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senator schumer in 1974 ran for the new york state assembly, becoming, at 23, the youngest member of the state legislature since theodore roosevelt. so, welcome to the national press club, where news happens. i want to thank the national press club staff for helping organize the event today. bill a karen, joanne booz and richard, among others. and our interns, if you would raise your hand -- and rebecca vander, my longtime executive assistant, who will be the van a white -- the vanna whi of the eventte. -- the vanna white of the event. she will bring you the microphone if you have questions. we get better sound that way. also on senator schumer's staff, matt house, and many of the others who made this event possible today. we will address the controversial issues that are out there, the immigration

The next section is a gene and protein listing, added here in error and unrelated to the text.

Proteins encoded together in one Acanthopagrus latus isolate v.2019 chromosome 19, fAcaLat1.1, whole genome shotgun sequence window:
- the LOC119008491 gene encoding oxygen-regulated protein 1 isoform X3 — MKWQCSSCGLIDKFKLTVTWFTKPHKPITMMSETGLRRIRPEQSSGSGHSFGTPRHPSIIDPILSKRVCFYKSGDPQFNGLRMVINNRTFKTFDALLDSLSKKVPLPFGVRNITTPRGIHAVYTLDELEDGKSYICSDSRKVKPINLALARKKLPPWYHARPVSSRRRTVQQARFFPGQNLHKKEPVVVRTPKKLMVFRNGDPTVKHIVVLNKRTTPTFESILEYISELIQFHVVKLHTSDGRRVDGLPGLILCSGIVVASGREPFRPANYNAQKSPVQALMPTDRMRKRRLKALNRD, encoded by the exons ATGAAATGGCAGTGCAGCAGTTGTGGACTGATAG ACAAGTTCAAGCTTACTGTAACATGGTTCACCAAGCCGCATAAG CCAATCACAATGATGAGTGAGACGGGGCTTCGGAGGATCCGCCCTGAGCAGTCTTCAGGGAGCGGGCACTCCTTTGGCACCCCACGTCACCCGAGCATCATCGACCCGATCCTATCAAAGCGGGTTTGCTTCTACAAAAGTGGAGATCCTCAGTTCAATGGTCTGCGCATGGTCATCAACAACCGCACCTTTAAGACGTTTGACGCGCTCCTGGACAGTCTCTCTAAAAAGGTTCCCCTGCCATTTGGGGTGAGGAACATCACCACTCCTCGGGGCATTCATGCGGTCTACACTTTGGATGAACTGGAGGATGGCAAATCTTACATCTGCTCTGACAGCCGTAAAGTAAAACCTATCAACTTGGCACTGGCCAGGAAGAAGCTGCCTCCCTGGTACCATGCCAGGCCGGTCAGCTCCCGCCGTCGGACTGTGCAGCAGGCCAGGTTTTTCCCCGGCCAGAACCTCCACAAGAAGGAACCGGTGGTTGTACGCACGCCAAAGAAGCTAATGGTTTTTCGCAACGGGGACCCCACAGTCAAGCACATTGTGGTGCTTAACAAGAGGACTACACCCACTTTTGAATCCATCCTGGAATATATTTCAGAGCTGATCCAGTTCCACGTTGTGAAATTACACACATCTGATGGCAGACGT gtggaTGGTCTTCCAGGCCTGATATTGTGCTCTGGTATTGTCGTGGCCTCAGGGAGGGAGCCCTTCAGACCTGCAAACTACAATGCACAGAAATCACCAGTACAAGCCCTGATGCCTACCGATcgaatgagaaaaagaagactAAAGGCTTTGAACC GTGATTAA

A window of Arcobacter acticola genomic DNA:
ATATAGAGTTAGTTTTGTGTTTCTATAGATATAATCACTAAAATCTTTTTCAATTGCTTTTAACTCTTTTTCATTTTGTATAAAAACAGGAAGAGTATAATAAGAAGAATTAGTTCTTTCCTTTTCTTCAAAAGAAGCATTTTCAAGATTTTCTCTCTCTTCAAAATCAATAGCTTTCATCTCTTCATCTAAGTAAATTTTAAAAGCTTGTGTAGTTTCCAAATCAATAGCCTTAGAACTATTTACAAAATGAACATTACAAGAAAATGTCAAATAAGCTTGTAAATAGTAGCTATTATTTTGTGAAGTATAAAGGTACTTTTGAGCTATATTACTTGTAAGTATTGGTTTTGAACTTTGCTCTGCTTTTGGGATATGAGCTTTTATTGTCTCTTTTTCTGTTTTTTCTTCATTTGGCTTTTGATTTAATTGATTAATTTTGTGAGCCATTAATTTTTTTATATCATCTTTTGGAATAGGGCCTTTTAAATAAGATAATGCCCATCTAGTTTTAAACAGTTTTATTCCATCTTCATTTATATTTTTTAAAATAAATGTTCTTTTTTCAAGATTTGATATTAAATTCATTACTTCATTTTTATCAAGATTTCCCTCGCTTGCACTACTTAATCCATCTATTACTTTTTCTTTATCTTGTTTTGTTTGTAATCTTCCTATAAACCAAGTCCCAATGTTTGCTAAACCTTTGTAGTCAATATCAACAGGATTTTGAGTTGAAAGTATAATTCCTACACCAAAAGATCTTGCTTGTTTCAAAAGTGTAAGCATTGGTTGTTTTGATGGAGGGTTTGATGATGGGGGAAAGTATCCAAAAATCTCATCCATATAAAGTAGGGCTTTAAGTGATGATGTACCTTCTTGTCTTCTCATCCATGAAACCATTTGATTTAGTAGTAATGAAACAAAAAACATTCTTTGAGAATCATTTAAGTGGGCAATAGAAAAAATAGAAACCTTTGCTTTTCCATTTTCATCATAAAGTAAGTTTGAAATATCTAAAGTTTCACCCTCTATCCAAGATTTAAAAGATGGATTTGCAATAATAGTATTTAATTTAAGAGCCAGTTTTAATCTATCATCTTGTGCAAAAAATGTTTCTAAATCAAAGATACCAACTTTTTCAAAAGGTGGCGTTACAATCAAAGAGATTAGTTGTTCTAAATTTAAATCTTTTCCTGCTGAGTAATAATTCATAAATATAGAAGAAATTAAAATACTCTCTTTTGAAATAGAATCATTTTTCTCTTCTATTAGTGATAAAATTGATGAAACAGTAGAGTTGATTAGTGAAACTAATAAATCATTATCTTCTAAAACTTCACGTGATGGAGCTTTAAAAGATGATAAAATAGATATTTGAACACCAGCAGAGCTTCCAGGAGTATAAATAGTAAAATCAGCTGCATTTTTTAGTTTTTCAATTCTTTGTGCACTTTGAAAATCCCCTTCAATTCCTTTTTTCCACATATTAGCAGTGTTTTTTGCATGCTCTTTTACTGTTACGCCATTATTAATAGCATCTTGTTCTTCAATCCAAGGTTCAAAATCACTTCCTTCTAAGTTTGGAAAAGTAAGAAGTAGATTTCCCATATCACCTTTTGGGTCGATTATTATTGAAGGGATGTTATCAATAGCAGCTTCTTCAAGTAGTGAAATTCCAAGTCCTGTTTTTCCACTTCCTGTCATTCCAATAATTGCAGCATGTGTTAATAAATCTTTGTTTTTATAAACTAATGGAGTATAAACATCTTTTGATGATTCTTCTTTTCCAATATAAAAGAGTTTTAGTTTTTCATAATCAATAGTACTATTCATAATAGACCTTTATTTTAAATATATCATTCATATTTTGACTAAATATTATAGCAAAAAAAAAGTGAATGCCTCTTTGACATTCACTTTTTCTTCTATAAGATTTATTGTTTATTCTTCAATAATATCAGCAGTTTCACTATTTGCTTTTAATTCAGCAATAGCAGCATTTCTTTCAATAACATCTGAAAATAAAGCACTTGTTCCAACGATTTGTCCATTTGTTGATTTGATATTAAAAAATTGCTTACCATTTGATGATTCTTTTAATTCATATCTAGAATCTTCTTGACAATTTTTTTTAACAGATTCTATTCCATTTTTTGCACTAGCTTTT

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order, the health care bill, and whether those will be allowed to stay or whether they will be killed or we can buy -- or weakened by funding cuts. chuck hagel at the department of defense, his new position. these are the new items that are up, but we look forward to senator schumer's speech and he will speak for about 25 minutes, and then we will open it to questions. senator schumer? >> thank you, bob. it is great to be back here at the press club. happy thanksgiving. i hope you are all with friends and family and have a good one. i will start off with a little thanksgiving story. i was born on thanksgiving day, 1950, november 23. my mom went into labor at about 5:00 a.m., and in those days of course things were a lot different.